JARIT, Pakistan—It’s the same clipart that is used in medical schools and doctors’ offices across the world.
But it’s not for sale here.
In fact, it’s banned in this Pakistan province, the last place it’s been seen before.JARIT has a long history of censorship.
The province has been known as the “death penalty capital of the world,” where militants have targeted the police, military and civilians with roadside bombs and other attacks.
That has led to a wave of violent protests that have killed dozens of people and prompted thousands to flee.
It’s a place where the government is worried about its citizens, according to Mohammed Sadiq, a human rights lawyer who is also a journalist and activist.
But there are also fears that the violence has also drawn more young people to join the protest movement.
In a town called Qamishli, a young man, who goes by the nickname The Great Javed, said he joined the protests because he wanted to be part of a “new revolution” in Pakistan.
His brother, a lawyer who works in the city, said his brother joined because he is fed up with corruption and corruption of all kinds, including those involved in the medical industry.
The Great Jared’s mother, who is a journalist, says that his family is “not like any other people in this world.”
They are poor and have been living in a tent for many years, she told VICE News.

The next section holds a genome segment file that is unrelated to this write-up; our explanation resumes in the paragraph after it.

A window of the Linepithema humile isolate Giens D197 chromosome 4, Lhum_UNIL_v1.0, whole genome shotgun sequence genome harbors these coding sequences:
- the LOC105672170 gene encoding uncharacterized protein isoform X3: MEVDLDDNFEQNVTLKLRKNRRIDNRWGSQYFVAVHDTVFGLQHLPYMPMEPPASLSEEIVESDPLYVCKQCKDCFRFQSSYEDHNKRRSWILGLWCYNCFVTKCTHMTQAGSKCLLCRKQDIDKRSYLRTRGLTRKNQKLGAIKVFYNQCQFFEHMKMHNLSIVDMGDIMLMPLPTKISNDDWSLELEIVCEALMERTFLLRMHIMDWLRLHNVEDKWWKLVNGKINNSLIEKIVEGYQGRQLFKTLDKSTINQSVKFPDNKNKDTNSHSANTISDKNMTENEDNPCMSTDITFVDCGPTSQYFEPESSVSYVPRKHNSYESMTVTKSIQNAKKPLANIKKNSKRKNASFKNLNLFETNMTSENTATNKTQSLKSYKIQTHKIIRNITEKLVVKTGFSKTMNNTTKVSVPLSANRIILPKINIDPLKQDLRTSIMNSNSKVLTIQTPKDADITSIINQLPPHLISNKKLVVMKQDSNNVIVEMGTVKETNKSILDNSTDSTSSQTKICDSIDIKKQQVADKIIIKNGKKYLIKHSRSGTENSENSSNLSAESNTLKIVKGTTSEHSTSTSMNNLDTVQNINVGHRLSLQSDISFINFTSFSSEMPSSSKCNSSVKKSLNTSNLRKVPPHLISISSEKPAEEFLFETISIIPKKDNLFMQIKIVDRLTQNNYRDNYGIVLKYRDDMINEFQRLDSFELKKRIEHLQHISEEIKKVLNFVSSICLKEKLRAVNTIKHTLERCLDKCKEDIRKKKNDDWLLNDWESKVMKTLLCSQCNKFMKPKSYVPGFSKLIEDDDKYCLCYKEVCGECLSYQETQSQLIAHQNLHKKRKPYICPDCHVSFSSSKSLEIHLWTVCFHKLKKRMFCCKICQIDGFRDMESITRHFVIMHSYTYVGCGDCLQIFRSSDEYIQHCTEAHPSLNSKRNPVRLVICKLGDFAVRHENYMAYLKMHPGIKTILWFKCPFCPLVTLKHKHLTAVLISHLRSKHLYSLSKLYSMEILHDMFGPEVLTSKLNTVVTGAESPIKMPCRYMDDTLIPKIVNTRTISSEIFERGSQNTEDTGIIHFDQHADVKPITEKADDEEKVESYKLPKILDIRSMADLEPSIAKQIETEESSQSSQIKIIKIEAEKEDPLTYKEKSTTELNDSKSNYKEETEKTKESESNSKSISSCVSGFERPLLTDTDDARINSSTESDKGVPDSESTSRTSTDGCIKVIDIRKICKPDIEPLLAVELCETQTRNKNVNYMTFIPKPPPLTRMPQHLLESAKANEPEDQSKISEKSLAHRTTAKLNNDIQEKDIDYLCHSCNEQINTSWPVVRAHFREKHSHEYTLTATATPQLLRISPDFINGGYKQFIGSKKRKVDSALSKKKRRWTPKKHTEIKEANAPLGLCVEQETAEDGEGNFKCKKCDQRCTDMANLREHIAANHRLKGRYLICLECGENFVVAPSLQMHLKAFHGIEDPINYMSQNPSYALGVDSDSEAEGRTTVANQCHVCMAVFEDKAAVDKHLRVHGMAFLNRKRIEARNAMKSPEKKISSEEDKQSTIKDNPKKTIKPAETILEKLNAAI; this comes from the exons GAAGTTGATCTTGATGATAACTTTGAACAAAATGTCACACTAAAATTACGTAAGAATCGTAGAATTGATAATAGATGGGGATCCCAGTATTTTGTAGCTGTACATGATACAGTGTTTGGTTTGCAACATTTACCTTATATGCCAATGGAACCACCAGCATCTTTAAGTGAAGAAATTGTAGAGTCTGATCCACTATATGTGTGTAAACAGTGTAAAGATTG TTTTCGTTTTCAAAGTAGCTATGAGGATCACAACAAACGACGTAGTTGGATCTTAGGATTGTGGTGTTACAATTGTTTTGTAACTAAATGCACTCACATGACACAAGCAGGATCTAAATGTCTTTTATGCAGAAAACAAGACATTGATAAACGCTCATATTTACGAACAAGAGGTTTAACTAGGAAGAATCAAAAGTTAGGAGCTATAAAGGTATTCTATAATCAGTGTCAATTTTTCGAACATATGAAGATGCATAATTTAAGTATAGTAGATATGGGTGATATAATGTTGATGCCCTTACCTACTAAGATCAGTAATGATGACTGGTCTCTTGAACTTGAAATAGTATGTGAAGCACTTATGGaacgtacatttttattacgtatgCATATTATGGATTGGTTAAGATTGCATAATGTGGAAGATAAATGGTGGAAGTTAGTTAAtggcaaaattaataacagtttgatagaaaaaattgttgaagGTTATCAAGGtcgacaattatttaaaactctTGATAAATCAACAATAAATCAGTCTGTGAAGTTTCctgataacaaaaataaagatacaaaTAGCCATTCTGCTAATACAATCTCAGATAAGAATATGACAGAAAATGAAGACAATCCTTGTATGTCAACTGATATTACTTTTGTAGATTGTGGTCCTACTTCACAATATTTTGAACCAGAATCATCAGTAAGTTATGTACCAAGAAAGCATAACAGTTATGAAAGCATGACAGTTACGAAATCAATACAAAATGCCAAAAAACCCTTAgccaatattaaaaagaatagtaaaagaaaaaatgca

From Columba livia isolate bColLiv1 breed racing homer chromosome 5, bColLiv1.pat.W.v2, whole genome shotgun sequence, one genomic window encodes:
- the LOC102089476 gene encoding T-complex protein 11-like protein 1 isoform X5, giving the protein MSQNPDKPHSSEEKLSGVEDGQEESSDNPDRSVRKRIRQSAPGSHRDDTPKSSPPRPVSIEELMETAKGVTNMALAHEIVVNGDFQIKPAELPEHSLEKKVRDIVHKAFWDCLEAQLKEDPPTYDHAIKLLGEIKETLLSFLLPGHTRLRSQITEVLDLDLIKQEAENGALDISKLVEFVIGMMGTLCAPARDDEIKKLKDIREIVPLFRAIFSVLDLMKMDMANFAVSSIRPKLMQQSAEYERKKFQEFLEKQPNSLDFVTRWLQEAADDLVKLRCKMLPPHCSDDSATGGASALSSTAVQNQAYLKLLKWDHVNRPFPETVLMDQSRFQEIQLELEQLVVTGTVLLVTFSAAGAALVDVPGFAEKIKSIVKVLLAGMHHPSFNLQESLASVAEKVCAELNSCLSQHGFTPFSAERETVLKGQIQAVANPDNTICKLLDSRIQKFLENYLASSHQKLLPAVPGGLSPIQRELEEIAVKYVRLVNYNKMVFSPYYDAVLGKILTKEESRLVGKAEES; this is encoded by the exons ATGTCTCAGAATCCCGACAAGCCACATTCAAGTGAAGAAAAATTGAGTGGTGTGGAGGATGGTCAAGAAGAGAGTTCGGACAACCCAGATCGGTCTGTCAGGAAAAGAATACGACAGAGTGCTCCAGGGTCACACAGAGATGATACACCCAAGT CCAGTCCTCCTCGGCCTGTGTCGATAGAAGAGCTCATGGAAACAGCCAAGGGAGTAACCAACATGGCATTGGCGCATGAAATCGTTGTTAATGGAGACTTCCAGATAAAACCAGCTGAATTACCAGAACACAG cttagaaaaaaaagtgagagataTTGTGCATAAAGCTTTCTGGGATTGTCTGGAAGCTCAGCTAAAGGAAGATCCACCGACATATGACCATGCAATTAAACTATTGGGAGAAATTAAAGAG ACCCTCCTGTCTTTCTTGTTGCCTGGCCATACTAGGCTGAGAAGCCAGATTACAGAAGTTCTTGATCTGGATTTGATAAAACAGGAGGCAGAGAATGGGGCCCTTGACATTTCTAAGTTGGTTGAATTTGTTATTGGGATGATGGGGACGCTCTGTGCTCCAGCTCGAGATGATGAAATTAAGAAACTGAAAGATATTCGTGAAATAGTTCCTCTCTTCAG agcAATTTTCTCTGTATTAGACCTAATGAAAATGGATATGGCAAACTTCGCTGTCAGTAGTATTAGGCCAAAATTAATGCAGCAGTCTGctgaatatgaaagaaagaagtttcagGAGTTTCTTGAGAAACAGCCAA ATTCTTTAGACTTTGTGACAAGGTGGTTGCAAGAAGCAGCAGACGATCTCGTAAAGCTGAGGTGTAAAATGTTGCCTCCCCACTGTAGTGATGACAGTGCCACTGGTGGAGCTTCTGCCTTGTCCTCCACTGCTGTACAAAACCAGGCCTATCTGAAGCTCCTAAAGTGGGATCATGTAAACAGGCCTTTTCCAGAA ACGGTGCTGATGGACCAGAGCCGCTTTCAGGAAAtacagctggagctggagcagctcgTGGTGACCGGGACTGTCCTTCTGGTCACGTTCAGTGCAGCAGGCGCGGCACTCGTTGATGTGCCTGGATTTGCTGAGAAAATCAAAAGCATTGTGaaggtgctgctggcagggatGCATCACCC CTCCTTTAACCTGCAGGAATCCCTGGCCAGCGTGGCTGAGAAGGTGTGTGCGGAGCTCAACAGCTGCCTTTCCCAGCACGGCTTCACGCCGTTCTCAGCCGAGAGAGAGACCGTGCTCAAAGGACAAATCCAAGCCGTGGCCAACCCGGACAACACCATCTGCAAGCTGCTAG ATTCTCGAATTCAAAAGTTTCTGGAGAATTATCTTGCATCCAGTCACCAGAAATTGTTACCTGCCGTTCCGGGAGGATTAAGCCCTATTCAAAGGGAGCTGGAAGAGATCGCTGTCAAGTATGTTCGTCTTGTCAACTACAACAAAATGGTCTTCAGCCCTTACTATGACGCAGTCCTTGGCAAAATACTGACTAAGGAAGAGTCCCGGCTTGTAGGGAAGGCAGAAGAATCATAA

She also said she believes that The GreatJared is trying to be a part of the “new movement” because of his desire to fight corruption and oppression.JAMAICA’S LAWMAKER SAYS HE CANNOT GET BACK TO THE COUNTRYHe has been working in JAMAICA for over a decade, but his work is under attack in his home province.
According to a report by the BBC, the country’s Chief Lawyer, Muneer Abbasi, has said that he cannot get back to the country because of “government interference.”
The BBC also reported that Abbasi has threatened to withhold funds from law schools in the country and said that JAMAIC’s top law enforcement official had threatened him.
The law lawyer, who has been living and working in a refugee camp for years, says he is frustrated that there is so much anger in Jamaica against the government.
“This is my country, I have rights, I don’t have to live here anymore,” he told VICE.
Abbasi has also been under pressure to step down because of the attacks on the police and military.
His lawyer says he has not received any letters of support from the government, but has been forced to rely on the social media accounts of other lawyers.
Abrasi has said he does not want to lose his job, and has vowed to continue his work until his government respects his rights.
“The law is my weapon.
It can kill or it can kill me, but I am fighting for justice,” he said.